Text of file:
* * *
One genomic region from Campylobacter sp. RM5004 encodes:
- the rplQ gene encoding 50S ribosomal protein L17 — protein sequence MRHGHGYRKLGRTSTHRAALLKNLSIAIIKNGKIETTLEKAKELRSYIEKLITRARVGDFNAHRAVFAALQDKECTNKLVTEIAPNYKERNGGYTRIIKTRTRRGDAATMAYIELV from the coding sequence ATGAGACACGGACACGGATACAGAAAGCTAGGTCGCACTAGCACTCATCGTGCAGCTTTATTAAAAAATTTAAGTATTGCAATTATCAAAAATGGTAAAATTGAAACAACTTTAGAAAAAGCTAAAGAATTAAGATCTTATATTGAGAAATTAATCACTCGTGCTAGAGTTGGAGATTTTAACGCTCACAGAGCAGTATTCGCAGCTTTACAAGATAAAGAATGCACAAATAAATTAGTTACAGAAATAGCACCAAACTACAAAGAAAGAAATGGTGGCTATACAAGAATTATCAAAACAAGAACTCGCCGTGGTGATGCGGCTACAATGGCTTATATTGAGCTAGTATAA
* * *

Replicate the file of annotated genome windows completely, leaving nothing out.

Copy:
One genomic region from Campylobacter sp. RM5004 encodes:
- the rplQ gene encoding 50S ribosomal protein L17 — protein sequence MRHGHGYRKLGRTSTHRAALLKNLSIAIIKNGKIETTLEKAKELRSYIEKLITRARVGDFNAHRAVFAALQDKECTNKLVTEIAPNYKERNGGYTRIIKTRTRRGDAATMAYIELV from the coding sequence ATGAGACACGGACACGGATACAGAAAGCTAGGTCGCACTAGCACTCATCGTGCAGCTTTATTAAAAAATTTAAGTATTGCAATTATCAAAAATGGTAAAATTGAAACAACTTTAGAAAAAGCTAAAGAATTAAGATCTTATATTGAGAAATTAATCACTCGTGCTAGAGTTGGAGATTTTAACGCTCACAGAGCAGTATTCGCAGCTTTACAAGATAAAGAATGCACAAATAAATTAGTTACAGAAATAGCACCAAACTACAAAGAAAGAAATGGTGGCTATACAAGAATTATCAAAACAAGAACTCGCCGTGGTGATGCGGCTACAATGGCTTATATTGAGCTAGTATAA